Despite being considered in detail by most analyses of British invasion literature, The Swoop! was not a major success.  Selling relatively few copies (certainly in comparison to William Le Queux’s Spies of the Kaiser, published in the same year), the work remained out of print until 1979.  In a critical analysis of Wodehouse and his “conspicuously unpatriotic life”, Norman Longmate highlights that The Swoop! was a commercial and literary flop. [7]  This lack of success has been interpreted as further evidence that the invasion genre was not a suitable subject for parody.  The literary historian I. F. Clarke, for example, has argued that this indifferent reception was hardly surprising.  “After such a heavy diet of war stories and appeals to join the Territorials”, the Edwardian reading public, in Clarke’s words, “was not likely to be amused by such frivolity”.[8]

A trawl through contemporary newspapers, however, suggests that such satire was welcome in some quarters.  The Dundee Courier praised the work as “a clever and amusing skit on the invasion stories which are the vogue just now.”[9]  Going into more detail, the Aberdeen Journal described The Swoop! as “a combination of burlesques”:

‘An Englishman’s Home,’ [Guy du Maurier’s highly-successful invasion-scare play, first produced in 1909] the apprehensions of a German invasion, the zeal of the Boy Scouts, the English absorption in games, the music-hall craze, the heroics of the ‘Daily Mail,’…all being satirised in turn.[10]

The most outspoken voice of approval came from the Manchester Guardian.  In an article entitled ‘A Breath of Sane Humour’, the reviewer condemned a recent and controversial case of theatrical censorship.  Praising The Swoop! as excellent satire, the review concluded that “sincere movements or respectable institutions have not much to fear from good-natured parody.”[11]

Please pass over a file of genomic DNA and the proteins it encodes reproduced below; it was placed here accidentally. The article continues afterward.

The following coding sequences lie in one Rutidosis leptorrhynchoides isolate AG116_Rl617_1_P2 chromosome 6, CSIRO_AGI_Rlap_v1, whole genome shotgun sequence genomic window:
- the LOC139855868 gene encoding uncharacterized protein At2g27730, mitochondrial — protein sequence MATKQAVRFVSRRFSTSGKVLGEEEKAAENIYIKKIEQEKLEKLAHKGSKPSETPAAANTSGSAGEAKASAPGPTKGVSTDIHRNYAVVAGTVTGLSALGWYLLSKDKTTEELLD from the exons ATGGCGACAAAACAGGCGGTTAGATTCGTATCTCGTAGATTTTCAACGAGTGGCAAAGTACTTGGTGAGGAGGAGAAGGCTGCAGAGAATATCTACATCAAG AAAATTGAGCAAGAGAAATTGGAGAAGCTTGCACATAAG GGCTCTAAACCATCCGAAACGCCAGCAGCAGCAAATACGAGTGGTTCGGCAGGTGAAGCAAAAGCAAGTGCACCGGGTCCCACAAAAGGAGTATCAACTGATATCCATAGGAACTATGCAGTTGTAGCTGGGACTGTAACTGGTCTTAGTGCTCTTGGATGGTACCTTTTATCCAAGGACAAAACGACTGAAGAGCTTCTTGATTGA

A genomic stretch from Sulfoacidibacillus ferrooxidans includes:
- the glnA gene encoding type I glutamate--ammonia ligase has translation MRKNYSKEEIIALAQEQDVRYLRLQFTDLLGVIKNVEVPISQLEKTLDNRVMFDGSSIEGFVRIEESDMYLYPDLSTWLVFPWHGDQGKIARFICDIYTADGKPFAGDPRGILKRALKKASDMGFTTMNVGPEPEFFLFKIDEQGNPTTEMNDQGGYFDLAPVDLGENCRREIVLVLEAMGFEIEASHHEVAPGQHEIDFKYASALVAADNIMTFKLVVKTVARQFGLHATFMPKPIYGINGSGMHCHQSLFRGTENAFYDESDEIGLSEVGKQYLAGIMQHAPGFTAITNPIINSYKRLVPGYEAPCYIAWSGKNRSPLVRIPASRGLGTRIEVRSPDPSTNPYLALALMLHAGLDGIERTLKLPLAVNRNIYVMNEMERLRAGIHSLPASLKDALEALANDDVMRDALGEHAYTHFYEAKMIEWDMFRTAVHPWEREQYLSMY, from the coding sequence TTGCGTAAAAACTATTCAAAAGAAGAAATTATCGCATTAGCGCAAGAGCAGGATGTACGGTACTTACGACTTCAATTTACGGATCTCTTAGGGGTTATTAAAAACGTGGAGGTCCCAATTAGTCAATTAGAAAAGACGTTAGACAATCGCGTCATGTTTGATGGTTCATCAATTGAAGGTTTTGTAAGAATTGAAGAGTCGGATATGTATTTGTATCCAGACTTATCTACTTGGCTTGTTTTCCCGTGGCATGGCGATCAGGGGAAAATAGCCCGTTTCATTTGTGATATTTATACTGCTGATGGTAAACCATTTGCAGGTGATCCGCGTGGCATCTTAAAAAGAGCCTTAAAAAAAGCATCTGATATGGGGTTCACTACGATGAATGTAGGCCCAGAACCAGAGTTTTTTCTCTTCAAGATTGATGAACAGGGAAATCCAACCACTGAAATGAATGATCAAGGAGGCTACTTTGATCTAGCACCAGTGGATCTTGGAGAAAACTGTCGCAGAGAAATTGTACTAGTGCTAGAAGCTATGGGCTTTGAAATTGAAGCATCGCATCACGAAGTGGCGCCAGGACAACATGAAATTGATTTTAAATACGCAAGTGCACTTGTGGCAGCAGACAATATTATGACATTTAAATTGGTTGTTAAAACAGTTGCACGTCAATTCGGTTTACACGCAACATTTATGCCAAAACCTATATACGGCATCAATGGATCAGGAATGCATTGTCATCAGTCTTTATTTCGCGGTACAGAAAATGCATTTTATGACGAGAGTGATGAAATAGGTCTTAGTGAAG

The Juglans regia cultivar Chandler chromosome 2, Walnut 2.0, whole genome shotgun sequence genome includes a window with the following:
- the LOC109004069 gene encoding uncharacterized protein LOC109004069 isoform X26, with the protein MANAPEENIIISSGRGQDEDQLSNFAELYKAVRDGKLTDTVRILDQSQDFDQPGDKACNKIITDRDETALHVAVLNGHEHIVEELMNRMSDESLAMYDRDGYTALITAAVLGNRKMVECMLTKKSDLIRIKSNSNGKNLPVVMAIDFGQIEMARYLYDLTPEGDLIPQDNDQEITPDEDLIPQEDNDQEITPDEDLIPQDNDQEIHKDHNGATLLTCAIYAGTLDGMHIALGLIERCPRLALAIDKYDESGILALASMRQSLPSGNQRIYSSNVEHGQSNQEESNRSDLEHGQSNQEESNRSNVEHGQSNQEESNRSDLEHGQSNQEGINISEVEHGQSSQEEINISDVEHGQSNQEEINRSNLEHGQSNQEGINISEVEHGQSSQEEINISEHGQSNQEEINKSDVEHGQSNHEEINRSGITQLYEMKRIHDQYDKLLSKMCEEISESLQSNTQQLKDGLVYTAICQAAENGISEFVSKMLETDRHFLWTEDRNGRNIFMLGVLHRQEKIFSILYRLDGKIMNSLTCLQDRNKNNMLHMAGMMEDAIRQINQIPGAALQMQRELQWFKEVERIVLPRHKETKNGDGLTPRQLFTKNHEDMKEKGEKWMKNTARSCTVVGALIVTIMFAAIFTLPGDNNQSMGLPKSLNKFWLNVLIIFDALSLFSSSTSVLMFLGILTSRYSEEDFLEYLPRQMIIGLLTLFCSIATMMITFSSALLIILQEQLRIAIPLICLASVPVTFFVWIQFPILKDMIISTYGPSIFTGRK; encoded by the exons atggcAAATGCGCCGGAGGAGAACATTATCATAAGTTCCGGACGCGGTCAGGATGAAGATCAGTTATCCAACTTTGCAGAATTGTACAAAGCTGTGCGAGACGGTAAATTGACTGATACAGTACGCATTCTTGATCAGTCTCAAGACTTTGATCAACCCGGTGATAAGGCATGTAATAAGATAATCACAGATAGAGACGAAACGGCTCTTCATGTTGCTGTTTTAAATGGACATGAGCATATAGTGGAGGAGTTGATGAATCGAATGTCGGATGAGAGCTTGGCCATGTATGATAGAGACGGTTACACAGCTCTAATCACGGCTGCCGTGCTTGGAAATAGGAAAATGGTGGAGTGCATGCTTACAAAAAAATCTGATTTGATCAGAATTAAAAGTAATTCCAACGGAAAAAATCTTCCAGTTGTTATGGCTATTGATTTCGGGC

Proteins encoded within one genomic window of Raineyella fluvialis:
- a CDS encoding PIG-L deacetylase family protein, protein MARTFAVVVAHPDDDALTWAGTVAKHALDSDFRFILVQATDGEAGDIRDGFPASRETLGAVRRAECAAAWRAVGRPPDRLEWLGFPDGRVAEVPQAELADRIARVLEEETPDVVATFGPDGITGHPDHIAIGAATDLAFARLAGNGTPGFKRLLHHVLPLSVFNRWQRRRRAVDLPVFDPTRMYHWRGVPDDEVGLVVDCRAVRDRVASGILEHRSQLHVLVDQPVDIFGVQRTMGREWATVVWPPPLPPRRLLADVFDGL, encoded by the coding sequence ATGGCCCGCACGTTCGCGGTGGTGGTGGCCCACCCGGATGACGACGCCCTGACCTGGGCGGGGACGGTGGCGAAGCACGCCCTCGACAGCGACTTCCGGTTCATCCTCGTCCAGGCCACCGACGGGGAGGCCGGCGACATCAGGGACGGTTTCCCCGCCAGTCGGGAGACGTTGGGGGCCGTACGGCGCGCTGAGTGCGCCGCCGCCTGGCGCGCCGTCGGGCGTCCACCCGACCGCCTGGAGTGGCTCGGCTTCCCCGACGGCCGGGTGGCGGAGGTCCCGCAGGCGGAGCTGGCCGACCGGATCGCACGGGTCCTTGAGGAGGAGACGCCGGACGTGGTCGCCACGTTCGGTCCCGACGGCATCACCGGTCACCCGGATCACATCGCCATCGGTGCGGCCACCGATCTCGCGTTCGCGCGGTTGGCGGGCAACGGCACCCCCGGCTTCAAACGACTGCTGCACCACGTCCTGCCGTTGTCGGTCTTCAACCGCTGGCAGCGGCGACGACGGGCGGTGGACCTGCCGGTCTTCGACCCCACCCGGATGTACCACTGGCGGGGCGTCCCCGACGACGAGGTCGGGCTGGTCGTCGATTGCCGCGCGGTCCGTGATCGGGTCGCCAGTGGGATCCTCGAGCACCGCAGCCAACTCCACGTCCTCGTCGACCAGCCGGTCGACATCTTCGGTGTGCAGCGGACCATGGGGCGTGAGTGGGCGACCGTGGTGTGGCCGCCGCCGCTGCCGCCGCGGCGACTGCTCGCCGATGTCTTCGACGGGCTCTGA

Critical and popular reception, of course, are quite different beasts.  This collection of positive reviews does not change the fact that The Swoop! failed to achieve the level of success many ‘serious’ invasion narratives enjoyed.  Yet perhaps, after all, humour did have a place (however small) in the Edwardian invasion-scare.

[1] J. Ramsden, Don’t Mention the War: the British and the Germans since 1890 (London: Little, Brown, 2006), p. 73.

[2] A. Upward, The Fourth Conquest of England (London: Tyndale Press, 1904)

[3] Manchester Courier (16th November 1906), p. 9, E. J. Oldmeadow, The North Sea Bubble (London: E. Grant Richards, 1906), p. 92.

[4] ‘The Invaders’, Punch (17th March 1909)

[5] P. G. Wodehouse, The Swoop! or, How Clarence Saved England (Rockville: Arc Manor, 2008),pp. 18-19.

[6] Ibid., p. 64.

[7] N. Longmate, Island Fortress: The Defence of Great Britain 1603-1945 (London: Hutchinson, 1991),p. 420.

[8] I. F. Clarke, Voices Prophesying War: Future Wars 1763-3749 (Oxford: Oxford University Press, 1992), p. 127.

[9] ‘An Amusing Skit’, Dundee Courier (28th April 1909), p. 7.

[10] ‘Miscellaneous’, Aberdeen Journal (26th April 1909), p. 3.

[11] ‘A Breath of Sane Humour’, Manchester Guardian (21st April 1909), p. 6.   The censorship case in question was over a skit on An Englishman’s Home by Harry Pelissier, which was refused licence by the Lord Chamberlain.  See N. Hiley, ‘The Play, the Parody, the Censor and the Film’, Intelligence & National Security, 6.1 (1991), pp. 218-228.